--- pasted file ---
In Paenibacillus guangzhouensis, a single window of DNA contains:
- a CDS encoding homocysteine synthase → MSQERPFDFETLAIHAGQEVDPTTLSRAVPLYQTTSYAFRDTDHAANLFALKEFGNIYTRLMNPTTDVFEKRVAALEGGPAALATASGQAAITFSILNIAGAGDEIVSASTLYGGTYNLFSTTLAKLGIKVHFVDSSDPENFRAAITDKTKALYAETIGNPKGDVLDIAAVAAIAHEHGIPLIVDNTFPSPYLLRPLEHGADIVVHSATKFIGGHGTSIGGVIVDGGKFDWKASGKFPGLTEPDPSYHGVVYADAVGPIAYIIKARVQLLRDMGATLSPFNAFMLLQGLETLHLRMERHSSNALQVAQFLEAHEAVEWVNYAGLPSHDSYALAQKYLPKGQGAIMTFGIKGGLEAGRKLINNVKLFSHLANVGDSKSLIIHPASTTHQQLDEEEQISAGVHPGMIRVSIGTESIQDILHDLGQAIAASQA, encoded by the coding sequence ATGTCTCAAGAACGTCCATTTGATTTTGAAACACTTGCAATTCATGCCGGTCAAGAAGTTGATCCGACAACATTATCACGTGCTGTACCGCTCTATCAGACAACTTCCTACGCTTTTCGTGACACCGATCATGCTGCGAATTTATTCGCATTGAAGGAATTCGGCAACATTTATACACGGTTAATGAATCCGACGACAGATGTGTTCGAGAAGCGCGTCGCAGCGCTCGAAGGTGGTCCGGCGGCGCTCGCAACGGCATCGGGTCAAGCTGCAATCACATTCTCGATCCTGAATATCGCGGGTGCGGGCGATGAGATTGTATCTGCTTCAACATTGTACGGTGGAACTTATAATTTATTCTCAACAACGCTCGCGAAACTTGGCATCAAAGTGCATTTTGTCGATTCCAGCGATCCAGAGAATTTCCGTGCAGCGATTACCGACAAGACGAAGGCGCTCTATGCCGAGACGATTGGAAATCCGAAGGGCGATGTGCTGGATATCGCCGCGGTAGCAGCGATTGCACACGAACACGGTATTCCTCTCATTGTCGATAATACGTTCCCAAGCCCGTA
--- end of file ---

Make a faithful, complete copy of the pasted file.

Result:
In Paenibacillus guangzhouensis, a single window of DNA contains:
- a CDS encoding homocysteine synthase → MSQERPFDFETLAIHAGQEVDPTTLSRAVPLYQTTSYAFRDTDHAANLFALKEFGNIYTRLMNPTTDVFEKRVAALEGGPAALATASGQAAITFSILNIAGAGDEIVSASTLYGGTYNLFSTTLAKLGIKVHFVDSSDPENFRAAITDKTKALYAETIGNPKGDVLDIAAVAAIAHEHGIPLIVDNTFPSPYLLRPLEHGADIVVHSATKFIGGHGTSIGGVIVDGGKFDWKASGKFPGLTEPDPSYHGVVYADAVGPIAYIIKARVQLLRDMGATLSPFNAFMLLQGLETLHLRMERHSSNALQVAQFLEAHEAVEWVNYAGLPSHDSYALAQKYLPKGQGAIMTFGIKGGLEAGRKLINNVKLFSHLANVGDSKSLIIHPASTTHQQLDEEEQISAGVHPGMIRVSIGTESIQDILHDLGQAIAASQA, encoded by the coding sequence ATGTCTCAAGAACGTCCATTTGATTTTGAAACACTTGCAATTCATGCCGGTCAAGAAGTTGATCCGACAACATTATCACGTGCTGTACCGCTCTATCAGACAACTTCCTACGCTTTTCGTGACACCGATCATGCTGCGAATTTATTCGCATTGAAGGAATTCGGCAACATTTATACACGGTTAATGAATCCGACGACAGATGTGTTCGAGAAGCGCGTCGCAGCGCTCGAAGGTGGTCCGGCGGCGCTCGCAACGGCATCGGGTCAAGCTGCAATCACATTCTCGATCCTGAATATCGCGGGTGCGGGCGATGAGATTGTATCTGCTTCAACATTGTACGGTGGAACTTATAATTTATTCTCAACAACGCTCGCGAAACTTGGCATCAAAGTGCATTTTGTCGATTCCAGCGATCCAGAGAATTTCCGTGCAGCGATTACCGACAAGACGAAGGCGCTCTATGCCGAGACGATTGGAAATCCGAAGGGCGATGTGCTGGATATCGCCGCGGTAGCAGCGATTGCACACGAACACGGTATTCCTCTCATTGTCGATAATACGTTCCCAAGCCCGTA